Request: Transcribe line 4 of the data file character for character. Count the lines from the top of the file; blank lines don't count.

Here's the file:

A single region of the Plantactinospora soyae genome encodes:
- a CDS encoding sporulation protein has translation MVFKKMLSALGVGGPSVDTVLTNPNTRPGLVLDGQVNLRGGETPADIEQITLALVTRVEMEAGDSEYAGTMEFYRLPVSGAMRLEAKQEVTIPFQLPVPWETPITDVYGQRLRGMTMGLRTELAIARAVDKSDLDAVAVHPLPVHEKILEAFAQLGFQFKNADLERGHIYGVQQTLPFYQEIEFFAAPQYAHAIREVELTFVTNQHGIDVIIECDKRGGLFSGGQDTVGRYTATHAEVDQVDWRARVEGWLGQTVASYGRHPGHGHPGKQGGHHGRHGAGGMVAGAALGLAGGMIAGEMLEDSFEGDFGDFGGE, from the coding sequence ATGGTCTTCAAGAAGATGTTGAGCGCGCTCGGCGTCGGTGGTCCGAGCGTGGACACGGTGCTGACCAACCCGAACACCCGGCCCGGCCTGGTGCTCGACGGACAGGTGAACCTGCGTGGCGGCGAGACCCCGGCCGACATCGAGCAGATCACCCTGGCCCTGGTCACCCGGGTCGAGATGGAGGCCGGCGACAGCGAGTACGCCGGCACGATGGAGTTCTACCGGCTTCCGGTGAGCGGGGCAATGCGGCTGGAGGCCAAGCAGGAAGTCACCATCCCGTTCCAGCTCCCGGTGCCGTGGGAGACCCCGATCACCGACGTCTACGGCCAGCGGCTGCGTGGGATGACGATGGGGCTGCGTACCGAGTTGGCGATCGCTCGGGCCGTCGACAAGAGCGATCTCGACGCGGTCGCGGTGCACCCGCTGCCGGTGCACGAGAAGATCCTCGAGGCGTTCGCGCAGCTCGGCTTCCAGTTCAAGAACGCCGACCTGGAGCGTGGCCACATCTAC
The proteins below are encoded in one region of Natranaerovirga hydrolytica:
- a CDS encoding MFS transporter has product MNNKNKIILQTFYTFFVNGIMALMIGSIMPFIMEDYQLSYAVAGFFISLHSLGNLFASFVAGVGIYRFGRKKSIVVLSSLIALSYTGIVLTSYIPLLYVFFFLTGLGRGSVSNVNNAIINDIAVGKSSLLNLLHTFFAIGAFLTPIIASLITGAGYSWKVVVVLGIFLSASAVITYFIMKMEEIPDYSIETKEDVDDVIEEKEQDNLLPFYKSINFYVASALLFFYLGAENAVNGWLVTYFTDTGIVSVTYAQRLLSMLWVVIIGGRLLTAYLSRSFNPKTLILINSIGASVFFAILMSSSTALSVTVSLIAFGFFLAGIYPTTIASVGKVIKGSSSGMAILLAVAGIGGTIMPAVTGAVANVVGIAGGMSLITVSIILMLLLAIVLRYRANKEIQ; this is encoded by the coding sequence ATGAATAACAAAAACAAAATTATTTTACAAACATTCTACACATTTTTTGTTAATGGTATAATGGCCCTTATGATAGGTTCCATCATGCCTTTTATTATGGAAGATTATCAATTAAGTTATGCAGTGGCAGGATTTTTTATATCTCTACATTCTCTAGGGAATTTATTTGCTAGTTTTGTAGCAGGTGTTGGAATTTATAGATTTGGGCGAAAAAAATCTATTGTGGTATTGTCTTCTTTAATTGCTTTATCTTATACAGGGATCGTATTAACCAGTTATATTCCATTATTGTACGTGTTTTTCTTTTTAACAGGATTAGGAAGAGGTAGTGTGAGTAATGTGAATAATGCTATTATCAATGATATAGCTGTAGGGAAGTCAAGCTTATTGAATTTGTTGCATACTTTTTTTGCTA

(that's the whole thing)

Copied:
- a CDS encoding MFS transporter has product MNNKNKIILQTFYTFFVNGIMALMIGSIMPFIMEDYQLSYAVAGFFISLHSLGNLFASFVAGVGIYRFGRKKSIVVLSSLIALSYTGIVLTSYIPLLYVFFFLTGLGRGSVSNVNNAIINDIAVGKSSLLNLLHTFFAIGAFLTPIIASLITGAGYSWKVVVVLGIFLSASAVITYFIMKMEEIPDYSIETKEDVDDVIEEKEQDNLLPFYKSINFYVASALLFFYLGAENAVNGWLVTYFTDTGIVSVTYAQRLLSMLWVVIIGGRLLTAYLSRSFNPKTLILINSIGASVFFAILMSSSTALSVTVSLIAFGFFLAGIYPTTIASVGKVIKGSSSGMAILLAVAGIGGTIMPAVTGAVANVVGIAGGMSLITVSIILMLLLAIVLRYRANKEIQ; this is encoded by the coding sequence ATGAATAACAAAAACAAAATTATTTTACAAACATTCTACACATTTTTTGTTAATGGTATAATGGCCCTTATGATAGGTTCCATCATGCCTTTTATTATGGAAGATTATCAATTAAGTTATGCAGTGGCAGGATTTTTTATATCTCTACATTCTCTAGGGAATTTATTTGCTAGTTTTGTAGCAGGTGTTGGAATTTATAGATTTGGGCGAAAAAAATCTATTGTGGTATTGTCTTCTTTAATTGCTTTATCTTATACAGGGATCGTATTAACCAGTTATATTCCATTATTGTACGTGTTTTTCTTTTTAACAGGATTAGGAAGAGGTAGTGTGAGTAATGTGAATAATGCTATTATCAATGATATAGCTGTAGGGAAGTCAAGCTTATTGAATTTGTTGCATACTTTTTTTGCTA